When is a cover song better than the original? Only you can decide. This week The Tallest Man On Earth takes on Bob Dylan’s “I Want You.” MAGNET’s Ryan Burleson pulls the pin. Take cover!
Forty-five years ago this month, Bob Dylan released sprawling double-album Blonde On Blonde, a collection so striking that its folk- and country-rocking sound continues to be emulated even today. Indeed, as the Nashville Scene‘s Daryl Sanders notes in his epic cover story on how the album irrevocably changed the city’s image almost overnight, “Blonde On Blonde brings to a climax the staggering creative streak Dylan began when he went electric, infuriated folk purists and freed his muse.” Nashville was once primarily a haven for songwriters who composed for other artists, but the city’s importance in the Blonde On Blonde narrative would soon inspire the likes of Neil Young, Leonard Cohen, the Byrds, Joan Baez, Townes Van Zandt and others equally prominent at the time to record albums in Music City backed by the city’s incredible session players, who continue to be the unsung heroes of many popular recordings today.
Released as a single in June 1966 just ahead of the arrival of Blonde On Blonde, “I Want You” is the shortest, and arguably the most direct, song on an album comprised of tracks that extend out as far as 11:23, as on side four’s “Sad Eyed Lady Of The Lowlands.” Rumored to be inspired by Anita Pallenberg, then-girlfriend of the Rolling Stones’ Brian Jones, the song is a sprightly performed gem, capturing “that thin … wild mercury sound” Dylan had labored unsuccessfully to capture for years until the Nashville sessions took place in 1966. Whether the rumor has any merit is beside the point; here, as on much of the material he produced in that defining period, Dylan’s work is addictive no matter the back story.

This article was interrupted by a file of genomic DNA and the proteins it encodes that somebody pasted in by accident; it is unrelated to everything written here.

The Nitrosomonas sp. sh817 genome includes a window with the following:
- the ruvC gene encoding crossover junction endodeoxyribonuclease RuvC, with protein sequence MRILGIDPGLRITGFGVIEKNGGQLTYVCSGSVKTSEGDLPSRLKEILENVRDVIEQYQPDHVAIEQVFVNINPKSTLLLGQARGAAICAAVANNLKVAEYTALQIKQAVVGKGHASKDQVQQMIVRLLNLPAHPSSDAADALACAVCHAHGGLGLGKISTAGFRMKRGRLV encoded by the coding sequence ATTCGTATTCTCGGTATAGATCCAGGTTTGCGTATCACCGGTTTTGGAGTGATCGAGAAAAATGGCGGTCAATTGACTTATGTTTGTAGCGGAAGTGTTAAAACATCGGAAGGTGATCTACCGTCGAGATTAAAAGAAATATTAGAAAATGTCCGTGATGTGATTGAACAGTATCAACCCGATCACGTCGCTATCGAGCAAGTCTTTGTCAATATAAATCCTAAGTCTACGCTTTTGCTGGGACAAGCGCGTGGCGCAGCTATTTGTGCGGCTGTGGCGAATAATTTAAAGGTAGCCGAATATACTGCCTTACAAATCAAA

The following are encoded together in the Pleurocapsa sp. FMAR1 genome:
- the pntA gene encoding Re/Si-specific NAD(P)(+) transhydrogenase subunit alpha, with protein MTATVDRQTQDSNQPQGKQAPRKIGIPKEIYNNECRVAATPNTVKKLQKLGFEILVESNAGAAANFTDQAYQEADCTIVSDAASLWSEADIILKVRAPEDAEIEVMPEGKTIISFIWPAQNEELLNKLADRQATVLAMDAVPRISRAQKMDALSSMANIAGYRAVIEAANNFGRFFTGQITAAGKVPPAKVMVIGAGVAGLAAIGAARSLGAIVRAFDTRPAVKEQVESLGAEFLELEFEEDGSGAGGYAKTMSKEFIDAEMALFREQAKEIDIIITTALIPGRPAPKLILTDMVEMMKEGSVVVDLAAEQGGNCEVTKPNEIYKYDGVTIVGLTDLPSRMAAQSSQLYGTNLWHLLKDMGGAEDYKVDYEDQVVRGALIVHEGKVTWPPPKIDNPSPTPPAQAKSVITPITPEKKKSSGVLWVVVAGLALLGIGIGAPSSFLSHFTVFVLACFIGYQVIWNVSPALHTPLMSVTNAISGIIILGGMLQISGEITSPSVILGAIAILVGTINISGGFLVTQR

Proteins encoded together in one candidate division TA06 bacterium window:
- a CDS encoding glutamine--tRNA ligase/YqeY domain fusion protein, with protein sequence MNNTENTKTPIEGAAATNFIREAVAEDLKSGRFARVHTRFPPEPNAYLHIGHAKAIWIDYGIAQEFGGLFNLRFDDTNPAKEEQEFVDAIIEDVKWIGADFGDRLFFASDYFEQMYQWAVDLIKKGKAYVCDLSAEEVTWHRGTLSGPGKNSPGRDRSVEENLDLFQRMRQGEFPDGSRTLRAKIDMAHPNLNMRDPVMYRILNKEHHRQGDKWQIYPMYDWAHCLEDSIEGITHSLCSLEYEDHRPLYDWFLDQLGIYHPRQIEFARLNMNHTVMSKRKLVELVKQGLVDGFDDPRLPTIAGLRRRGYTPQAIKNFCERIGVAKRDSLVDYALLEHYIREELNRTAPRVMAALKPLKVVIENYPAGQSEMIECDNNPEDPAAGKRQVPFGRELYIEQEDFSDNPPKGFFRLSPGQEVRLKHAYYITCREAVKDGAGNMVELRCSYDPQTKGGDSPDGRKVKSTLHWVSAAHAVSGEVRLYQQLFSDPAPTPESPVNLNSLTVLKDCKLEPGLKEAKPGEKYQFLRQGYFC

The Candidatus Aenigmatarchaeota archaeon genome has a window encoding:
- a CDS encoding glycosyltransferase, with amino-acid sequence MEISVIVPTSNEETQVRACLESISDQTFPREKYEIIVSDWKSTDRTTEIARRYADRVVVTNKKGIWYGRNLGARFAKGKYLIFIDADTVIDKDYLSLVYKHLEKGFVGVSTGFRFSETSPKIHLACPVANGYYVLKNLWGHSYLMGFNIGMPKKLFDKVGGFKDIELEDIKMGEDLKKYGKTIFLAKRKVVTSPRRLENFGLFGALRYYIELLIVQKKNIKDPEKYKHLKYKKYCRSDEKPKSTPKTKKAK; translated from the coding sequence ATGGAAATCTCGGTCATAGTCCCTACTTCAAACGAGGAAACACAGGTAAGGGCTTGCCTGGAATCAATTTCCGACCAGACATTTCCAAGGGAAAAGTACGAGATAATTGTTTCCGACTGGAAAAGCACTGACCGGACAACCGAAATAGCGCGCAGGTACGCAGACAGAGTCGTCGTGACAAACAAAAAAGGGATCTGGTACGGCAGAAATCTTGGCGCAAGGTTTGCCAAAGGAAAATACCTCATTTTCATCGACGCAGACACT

The Tallest Man On Earth, nom de guerre of Swede Kristian Mattson, has been compared to Dylan since he emerged in 2006 with his eponymous EP, so a cover from him is certainly fitting. And he nails it, supplanting the original’s more robust instrumentation for a svelte banjo riff played live for Daytrotter while Mattson misses nary a beat on the vocal performance. In the end, it may be blasphemous for some of you to side with anyone but Dylan, of course, but I think you’ll be hard-pressed not to be intrigued by The Tallest Man On Earth after you hear Mattson’s rendition, if you’re not already.